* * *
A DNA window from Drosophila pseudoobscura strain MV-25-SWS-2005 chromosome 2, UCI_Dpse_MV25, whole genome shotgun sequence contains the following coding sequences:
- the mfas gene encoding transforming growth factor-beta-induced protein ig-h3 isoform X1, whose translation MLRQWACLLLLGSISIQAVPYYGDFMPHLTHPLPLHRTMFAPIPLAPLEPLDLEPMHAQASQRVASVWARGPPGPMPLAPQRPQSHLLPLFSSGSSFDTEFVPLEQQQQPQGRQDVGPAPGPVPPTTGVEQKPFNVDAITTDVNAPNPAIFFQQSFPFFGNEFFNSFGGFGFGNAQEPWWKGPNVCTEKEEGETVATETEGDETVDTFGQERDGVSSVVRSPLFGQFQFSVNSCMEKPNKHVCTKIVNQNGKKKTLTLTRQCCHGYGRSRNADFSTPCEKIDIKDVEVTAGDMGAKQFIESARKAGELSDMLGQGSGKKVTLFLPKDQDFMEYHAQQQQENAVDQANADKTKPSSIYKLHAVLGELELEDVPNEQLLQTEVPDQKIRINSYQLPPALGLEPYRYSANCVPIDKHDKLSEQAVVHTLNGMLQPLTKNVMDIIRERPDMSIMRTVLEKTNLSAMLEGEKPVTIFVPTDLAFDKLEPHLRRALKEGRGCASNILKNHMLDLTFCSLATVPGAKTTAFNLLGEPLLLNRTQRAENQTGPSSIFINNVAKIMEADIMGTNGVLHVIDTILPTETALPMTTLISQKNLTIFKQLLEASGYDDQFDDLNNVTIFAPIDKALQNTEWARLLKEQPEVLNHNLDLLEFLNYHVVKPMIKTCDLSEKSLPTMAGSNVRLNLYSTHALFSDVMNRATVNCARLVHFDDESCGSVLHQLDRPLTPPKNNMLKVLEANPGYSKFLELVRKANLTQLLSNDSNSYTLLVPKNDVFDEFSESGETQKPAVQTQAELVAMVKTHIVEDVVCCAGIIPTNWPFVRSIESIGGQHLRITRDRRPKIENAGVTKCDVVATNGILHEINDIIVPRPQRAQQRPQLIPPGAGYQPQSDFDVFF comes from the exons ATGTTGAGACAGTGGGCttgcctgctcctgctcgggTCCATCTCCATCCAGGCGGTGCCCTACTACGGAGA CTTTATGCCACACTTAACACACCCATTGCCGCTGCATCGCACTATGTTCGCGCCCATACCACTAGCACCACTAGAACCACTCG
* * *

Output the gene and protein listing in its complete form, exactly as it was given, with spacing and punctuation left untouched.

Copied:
A DNA window from Drosophila pseudoobscura strain MV-25-SWS-2005 chromosome 2, UCI_Dpse_MV25, whole genome shotgun sequence contains the following coding sequences:
- the mfas gene encoding transforming growth factor-beta-induced protein ig-h3 isoform X1, whose translation MLRQWACLLLLGSISIQAVPYYGDFMPHLTHPLPLHRTMFAPIPLAPLEPLDLEPMHAQASQRVASVWARGPPGPMPLAPQRPQSHLLPLFSSGSSFDTEFVPLEQQQQPQGRQDVGPAPGPVPPTTGVEQKPFNVDAITTDVNAPNPAIFFQQSFPFFGNEFFNSFGGFGFGNAQEPWWKGPNVCTEKEEGETVATETEGDETVDTFGQERDGVSSVVRSPLFGQFQFSVNSCMEKPNKHVCTKIVNQNGKKKTLTLTRQCCHGYGRSRNADFSTPCEKIDIKDVEVTAGDMGAKQFIESARKAGELSDMLGQGSGKKVTLFLPKDQDFMEYHAQQQQENAVDQANADKTKPSSIYKLHAVLGELELEDVPNEQLLQTEVPDQKIRINSYQLPPALGLEPYRYSANCVPIDKHDKLSEQAVVHTLNGMLQPLTKNVMDIIRERPDMSIMRTVLEKTNLSAMLEGEKPVTIFVPTDLAFDKLEPHLRRALKEGRGCASNILKNHMLDLTFCSLATVPGAKTTAFNLLGEPLLLNRTQRAENQTGPSSIFINNVAKIMEADIMGTNGVLHVIDTILPTETALPMTTLISQKNLTIFKQLLEASGYDDQFDDLNNVTIFAPIDKALQNTEWARLLKEQPEVLNHNLDLLEFLNYHVVKPMIKTCDLSEKSLPTMAGSNVRLNLYSTHALFSDVMNRATVNCARLVHFDDESCGSVLHQLDRPLTPPKNNMLKVLEANPGYSKFLELVRKANLTQLLSNDSNSYTLLVPKNDVFDEFSESGETQKPAVQTQAELVAMVKTHIVEDVVCCAGIIPTNWPFVRSIESIGGQHLRITRDRRPKIENAGVTKCDVVATNGILHEINDIIVPRPQRAQQRPQLIPPGAGYQPQSDFDVFF comes from the exons ATGTTGAGACAGTGGGCttgcctgctcctgctcgggTCCATCTCCATCCAGGCGGTGCCCTACTACGGAGA CTTTATGCCACACTTAACACACCCATTGCCGCTGCATCGCACTATGTTCGCGCCCATACCACTAGCACCACTAGAACCACTCG